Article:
The Discreet Bourgeois

Possessed by an urgency to make sure all this stuff I love doesn't just disappear


1 Comment

24 Frames by Abbas Kiarostami

I always get nervous when I hear the phrase ‘experimental film’. What I hear is ‘self-indulgent and boring’ Many experimental films are whims of the director/writer and represent very personal feelings and images that the general audience will find it almost impossible to decipher or relate to.

This week I watched two of Jean Cocteau’s experimental Orphic films: The Blood of a Poet and The Testament of Orpheus. Both were filled with beautiful images, as you would expect from Cocteau, but they were also filled with lots of mumbo-jumbo about the task of the artist and the time/space continuum….I think. Worth watching for sure, but I don’t think worth revisiting.

I also watched 24 Frames by Abbas Kiarostami. Experimental yes, but Kiarostami outlines the experiment very clearly in the opening of the film, so we are never lost. The experiment is to take 24 pictures (A famous Breughel painting and 23 photos taken by Kiarostami), and show what might happen two minutes before and two minutes after the static image.

I imagine that he chose 24 because of film being shown at 24 frames a second. Thus. the film explodes 1 second of film time into a full-length movie. Interesting concept, I thought.

I watched the first few ‘frames’ (the Breughel and a photo of a winter landscape) trying to get my bearings. I felt this could be a slog. Then I had the idea to set a timer for two minutes and as each frame started, I would also start the timer. When the timer sounded, I would know that that I was at the original image that was being expanded. I would see clearly how Kiarostami’s imagination was working. Watching it this way might sound tedious, but actually it allowed me to be part of the experiment and follow Kiarostami’s imagination and he gave life to the static images.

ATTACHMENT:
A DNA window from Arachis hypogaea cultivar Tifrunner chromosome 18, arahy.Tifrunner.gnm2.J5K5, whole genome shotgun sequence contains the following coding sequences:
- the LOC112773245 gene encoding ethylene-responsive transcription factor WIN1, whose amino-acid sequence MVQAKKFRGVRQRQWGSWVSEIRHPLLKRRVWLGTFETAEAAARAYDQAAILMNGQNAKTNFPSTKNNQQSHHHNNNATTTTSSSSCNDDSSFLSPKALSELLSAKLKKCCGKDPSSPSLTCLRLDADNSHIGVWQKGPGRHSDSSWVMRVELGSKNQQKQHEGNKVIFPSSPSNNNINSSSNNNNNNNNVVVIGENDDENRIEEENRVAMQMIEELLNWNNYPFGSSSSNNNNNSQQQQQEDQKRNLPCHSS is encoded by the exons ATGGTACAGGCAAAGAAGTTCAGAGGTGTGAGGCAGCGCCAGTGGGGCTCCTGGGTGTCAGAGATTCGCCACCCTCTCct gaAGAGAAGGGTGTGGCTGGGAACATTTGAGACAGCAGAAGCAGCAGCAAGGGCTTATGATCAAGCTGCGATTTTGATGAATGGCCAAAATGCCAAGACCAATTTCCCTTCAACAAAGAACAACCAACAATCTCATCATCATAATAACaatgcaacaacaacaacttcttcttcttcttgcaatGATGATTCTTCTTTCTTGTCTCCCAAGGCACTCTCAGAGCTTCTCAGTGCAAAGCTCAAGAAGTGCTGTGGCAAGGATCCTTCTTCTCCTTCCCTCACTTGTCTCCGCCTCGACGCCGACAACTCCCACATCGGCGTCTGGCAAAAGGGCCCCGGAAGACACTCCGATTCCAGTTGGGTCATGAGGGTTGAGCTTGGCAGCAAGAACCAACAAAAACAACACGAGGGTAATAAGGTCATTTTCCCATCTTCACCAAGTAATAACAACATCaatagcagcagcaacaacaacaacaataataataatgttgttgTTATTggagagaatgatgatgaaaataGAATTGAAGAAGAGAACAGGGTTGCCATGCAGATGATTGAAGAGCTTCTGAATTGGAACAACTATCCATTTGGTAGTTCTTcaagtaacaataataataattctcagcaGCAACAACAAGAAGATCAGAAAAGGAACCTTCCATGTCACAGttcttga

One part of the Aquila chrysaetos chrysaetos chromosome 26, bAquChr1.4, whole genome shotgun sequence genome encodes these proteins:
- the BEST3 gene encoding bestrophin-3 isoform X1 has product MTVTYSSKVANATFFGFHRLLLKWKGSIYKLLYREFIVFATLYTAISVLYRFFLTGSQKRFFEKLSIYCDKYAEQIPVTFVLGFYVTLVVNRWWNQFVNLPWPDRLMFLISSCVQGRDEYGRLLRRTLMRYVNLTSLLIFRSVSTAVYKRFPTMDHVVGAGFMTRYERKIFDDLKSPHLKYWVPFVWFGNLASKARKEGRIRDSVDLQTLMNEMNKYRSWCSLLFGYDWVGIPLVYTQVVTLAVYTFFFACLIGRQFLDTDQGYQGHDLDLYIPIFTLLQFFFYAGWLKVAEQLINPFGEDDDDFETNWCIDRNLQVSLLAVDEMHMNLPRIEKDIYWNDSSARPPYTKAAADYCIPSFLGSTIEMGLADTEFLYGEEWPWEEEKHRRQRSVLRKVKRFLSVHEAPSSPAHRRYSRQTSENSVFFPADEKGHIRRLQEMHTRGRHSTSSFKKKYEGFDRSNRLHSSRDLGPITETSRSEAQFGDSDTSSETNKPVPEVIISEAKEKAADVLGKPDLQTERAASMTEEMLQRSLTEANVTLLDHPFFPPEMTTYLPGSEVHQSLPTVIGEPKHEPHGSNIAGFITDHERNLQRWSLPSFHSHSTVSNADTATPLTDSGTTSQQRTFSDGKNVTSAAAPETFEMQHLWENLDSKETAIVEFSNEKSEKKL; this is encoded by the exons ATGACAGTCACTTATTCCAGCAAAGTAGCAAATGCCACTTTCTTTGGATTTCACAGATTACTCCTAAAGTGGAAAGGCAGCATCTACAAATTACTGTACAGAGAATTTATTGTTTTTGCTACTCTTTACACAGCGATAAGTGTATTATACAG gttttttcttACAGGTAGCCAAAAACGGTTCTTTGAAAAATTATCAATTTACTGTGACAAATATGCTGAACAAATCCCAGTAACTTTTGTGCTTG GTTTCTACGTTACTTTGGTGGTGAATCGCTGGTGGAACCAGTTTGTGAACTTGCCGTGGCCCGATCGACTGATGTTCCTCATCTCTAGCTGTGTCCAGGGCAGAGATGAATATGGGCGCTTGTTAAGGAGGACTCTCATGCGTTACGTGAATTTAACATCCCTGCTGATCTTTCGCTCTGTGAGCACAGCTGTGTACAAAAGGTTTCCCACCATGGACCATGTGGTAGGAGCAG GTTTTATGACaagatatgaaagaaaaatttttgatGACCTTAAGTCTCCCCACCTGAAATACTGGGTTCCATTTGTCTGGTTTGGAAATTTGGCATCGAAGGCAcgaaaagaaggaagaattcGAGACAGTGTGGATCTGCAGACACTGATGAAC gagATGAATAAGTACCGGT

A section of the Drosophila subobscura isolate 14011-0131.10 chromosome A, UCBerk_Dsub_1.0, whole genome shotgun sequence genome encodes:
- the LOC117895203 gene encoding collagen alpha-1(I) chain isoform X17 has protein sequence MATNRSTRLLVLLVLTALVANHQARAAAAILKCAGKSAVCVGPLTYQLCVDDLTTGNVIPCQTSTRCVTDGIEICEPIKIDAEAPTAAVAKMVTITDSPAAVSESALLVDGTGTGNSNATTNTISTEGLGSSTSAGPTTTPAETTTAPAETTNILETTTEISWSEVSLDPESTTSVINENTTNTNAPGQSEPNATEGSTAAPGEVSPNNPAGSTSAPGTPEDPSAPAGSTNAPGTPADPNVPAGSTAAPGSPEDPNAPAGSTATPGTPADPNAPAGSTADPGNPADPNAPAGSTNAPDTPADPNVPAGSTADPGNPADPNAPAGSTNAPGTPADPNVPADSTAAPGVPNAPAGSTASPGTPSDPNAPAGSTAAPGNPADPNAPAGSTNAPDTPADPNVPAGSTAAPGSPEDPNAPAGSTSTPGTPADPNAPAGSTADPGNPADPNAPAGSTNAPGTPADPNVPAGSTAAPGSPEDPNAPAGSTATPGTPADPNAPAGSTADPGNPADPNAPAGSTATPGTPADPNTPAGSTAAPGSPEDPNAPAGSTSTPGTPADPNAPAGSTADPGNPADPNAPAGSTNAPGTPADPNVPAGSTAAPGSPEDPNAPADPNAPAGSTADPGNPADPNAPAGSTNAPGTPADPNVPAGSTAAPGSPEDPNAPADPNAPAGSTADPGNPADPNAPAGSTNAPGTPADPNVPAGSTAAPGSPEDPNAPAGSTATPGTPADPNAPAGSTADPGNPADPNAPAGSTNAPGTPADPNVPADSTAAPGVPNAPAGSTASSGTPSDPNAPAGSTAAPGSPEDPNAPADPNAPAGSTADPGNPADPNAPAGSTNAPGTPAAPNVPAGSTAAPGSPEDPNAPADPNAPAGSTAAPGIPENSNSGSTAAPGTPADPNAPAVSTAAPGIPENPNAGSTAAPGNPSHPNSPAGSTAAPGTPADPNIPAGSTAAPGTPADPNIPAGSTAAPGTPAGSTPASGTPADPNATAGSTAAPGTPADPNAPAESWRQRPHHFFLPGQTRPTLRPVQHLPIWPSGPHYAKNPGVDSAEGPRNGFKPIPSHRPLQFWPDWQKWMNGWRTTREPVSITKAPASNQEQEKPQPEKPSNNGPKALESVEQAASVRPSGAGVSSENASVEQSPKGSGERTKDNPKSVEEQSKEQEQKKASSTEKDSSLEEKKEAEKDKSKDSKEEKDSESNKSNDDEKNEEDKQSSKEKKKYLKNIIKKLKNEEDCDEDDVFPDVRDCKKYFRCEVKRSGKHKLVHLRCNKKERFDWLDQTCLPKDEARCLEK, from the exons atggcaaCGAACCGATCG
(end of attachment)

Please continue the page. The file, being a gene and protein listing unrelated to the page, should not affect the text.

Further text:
Not to everyone’s taste, I guess, but I had fun


Leave a comment

The Last Ten Films I’ve Seen

  1. À nous la liberté (René Clair)
  2. Paris qui dort (René Clair)
  3. Boudu sauvé des eaux (Jean Renoir)
  4. Double Suicide (Masahiro Shinoda)
  5. Blood of a Poet (Jean Cocteau)
  6. The Testament of Orpheus (Jean Cocteau)
  7. No Man of Her Own (Wesley Ruggles)
  8. The Godfather (Francis Ford Coppola)
  9. 24 Frames (Abbas Kiarostami)
  10. Mahler (Ken Russell)

.

1- This time around I found À nous la liberté not a lot of fun, even though it is regarded as a classic comedy. It is kind of a French version of what Chaplin would have done if he had really went wild in his silent days with his left-leaning politics. Being rich is as much of a prison as being in prison. I had much with Paris qui dort, which is sometimes referred to as The Crazy Ray. A mad scientist creates a ray that puts everyone in Paris to sleep for several days, except for our main characters. Wackiness ensues.

2- Double Suicide is one of many Japanese films that takes its story from Kabuki theater. What makes this film unique is the ‘realism’ of the set often turns into the artifice of the Kabuki stage, while retaining the naturalness of contemporary acting. Fascinating to watch. Most films like this go for one extreme or the other. Shinoda mixes both well.

3- The Godfather was my birthday viewing gift to myself this year. ‘Nuff said!

4- For thoughts on 24 Frames, Blood of a Poet and The Testament of Orpheus please see this.

5- I love Gustav Mahler. He is a quasi-god to me. This Ken Russell movie, which I had seen years ago and remembered liking, had me shaking my head in disbelief. It starts out in a straight-forward fashion, telling the story of the great composer’s last train ride to Vienna with flashbacks to his childhood and other earlier memories. This is fine. But he seems to lose control of himself and the Russellisms come like a sledge hammer. Do we gain anything by the fantasy scene of Mahler’s conversion to Catholicism being presided over and being lauded by Cosima Wagner, Richard Wagner’s widow and notorious Anti-Semite? The scene takes place in a barren landscape and Cosima is dressed as a Nazi Domintrix complete with swastika on her butt. The climax of this is her forcing Mahler to bite into a pig’s head. Really.